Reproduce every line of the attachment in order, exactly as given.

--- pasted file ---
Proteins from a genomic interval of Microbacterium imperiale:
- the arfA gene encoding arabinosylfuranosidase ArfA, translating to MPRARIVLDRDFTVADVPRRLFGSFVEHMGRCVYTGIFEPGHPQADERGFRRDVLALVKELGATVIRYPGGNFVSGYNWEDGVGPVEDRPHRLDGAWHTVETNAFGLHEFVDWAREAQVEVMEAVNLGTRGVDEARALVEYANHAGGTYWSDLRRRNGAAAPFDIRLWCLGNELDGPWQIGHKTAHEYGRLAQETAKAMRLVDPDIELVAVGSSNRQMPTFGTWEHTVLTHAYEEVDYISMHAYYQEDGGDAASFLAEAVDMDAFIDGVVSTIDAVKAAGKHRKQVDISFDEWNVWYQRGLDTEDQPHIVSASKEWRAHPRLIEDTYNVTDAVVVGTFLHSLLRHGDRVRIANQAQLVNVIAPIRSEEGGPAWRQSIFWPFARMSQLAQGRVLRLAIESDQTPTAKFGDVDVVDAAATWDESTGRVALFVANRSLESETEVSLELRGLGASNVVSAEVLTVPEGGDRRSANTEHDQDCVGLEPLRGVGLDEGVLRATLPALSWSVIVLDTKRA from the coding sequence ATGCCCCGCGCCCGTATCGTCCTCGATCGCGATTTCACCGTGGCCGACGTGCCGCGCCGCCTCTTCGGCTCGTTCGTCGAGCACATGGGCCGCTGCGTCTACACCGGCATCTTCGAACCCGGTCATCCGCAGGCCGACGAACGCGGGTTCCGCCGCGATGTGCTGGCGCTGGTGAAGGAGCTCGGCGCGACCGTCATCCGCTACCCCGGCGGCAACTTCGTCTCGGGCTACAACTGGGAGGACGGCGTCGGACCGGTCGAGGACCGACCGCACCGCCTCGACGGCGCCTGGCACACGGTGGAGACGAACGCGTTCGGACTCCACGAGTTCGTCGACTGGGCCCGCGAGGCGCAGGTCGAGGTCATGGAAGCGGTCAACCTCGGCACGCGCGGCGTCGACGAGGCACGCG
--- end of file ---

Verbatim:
Proteins from a genomic interval of Microbacterium imperiale:
- the arfA gene encoding arabinosylfuranosidase ArfA, translating to MPRARIVLDRDFTVADVPRRLFGSFVEHMGRCVYTGIFEPGHPQADERGFRRDVLALVKELGATVIRYPGGNFVSGYNWEDGVGPVEDRPHRLDGAWHTVETNAFGLHEFVDWAREAQVEVMEAVNLGTRGVDEARALVEYANHAGGTYWSDLRRRNGAAAPFDIRLWCLGNELDGPWQIGHKTAHEYGRLAQETAKAMRLVDPDIELVAVGSSNRQMPTFGTWEHTVLTHAYEEVDYISMHAYYQEDGGDAASFLAEAVDMDAFIDGVVSTIDAVKAAGKHRKQVDISFDEWNVWYQRGLDTEDQPHIVSASKEWRAHPRLIEDTYNVTDAVVVGTFLHSLLRHGDRVRIANQAQLVNVIAPIRSEEGGPAWRQSIFWPFARMSQLAQGRVLRLAIESDQTPTAKFGDVDVVDAAATWDESTGRVALFVANRSLESETEVSLELRGLGASNVVSAEVLTVPEGGDRRSANTEHDQDCVGLEPLRGVGLDEGVLRATLPALSWSVIVLDTKRA from the coding sequence ATGCCCCGCGCCCGTATCGTCCTCGATCGCGATTTCACCGTGGCCGACGTGCCGCGCCGCCTCTTCGGCTCGTTCGTCGAGCACATGGGCCGCTGCGTCTACACCGGCATCTTCGAACCCGGTCATCCGCAGGCCGACGAACGCGGGTTCCGCCGCGATGTGCTGGCGCTGGTGAAGGAGCTCGGCGCGACCGTCATCCGCTACCCCGGCGGCAACTTCGTCTCGGGCTACAACTGGGAGGACGGCGTCGGACCGGTCGAGGACCGACCGCACCGCCTCGACGGCGCCTGGCACACGGTGGAGACGAACGCGTTCGGACTCCACGAGTTCGTCGACTGGGCCCGCGAGGCGCAGGTCGAGGTCATGGAAGCGGTCAACCTCGGCACGCGCGGCGTCGACGAGGCACGCG